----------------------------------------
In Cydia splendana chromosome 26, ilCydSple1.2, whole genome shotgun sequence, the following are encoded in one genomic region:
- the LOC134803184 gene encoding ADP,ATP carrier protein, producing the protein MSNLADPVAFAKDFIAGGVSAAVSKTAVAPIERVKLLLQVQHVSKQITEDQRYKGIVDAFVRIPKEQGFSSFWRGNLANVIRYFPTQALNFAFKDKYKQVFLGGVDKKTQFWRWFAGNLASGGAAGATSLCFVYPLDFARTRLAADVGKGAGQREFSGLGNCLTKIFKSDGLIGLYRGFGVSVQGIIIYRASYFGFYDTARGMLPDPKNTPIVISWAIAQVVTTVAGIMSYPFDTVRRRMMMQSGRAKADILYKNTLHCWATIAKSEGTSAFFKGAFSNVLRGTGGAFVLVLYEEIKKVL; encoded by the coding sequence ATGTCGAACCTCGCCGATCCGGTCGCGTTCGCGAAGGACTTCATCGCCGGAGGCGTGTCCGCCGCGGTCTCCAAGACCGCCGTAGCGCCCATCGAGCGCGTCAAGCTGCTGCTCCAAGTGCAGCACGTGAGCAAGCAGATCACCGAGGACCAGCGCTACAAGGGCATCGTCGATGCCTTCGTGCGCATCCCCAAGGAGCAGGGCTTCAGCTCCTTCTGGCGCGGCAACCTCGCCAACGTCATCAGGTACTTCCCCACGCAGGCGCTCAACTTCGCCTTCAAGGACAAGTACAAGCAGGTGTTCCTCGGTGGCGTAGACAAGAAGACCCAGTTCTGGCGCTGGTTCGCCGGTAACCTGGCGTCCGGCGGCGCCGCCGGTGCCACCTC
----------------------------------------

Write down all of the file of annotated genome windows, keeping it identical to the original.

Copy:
In Cydia splendana chromosome 26, ilCydSple1.2, whole genome shotgun sequence, the following are encoded in one genomic region:
- the LOC134803184 gene encoding ADP,ATP carrier protein, producing the protein MSNLADPVAFAKDFIAGGVSAAVSKTAVAPIERVKLLLQVQHVSKQITEDQRYKGIVDAFVRIPKEQGFSSFWRGNLANVIRYFPTQALNFAFKDKYKQVFLGGVDKKTQFWRWFAGNLASGGAAGATSLCFVYPLDFARTRLAADVGKGAGQREFSGLGNCLTKIFKSDGLIGLYRGFGVSVQGIIIYRASYFGFYDTARGMLPDPKNTPIVISWAIAQVVTTVAGIMSYPFDTVRRRMMMQSGRAKADILYKNTLHCWATIAKSEGTSAFFKGAFSNVLRGTGGAFVLVLYEEIKKVL; encoded by the coding sequence ATGTCGAACCTCGCCGATCCGGTCGCGTTCGCGAAGGACTTCATCGCCGGAGGCGTGTCCGCCGCGGTCTCCAAGACCGCCGTAGCGCCCATCGAGCGCGTCAAGCTGCTGCTCCAAGTGCAGCACGTGAGCAAGCAGATCACCGAGGACCAGCGCTACAAGGGCATCGTCGATGCCTTCGTGCGCATCCCCAAGGAGCAGGGCTTCAGCTCCTTCTGGCGCGGCAACCTCGCCAACGTCATCAGGTACTTCCCCACGCAGGCGCTCAACTTCGCCTTCAAGGACAAGTACAAGCAGGTGTTCCTCGGTGGCGTAGACAAGAAGACCCAGTTCTGGCGCTGGTTCGCCGGTAACCTGGCGTCCGGCGGCGCCGCCGGTGCCACCTC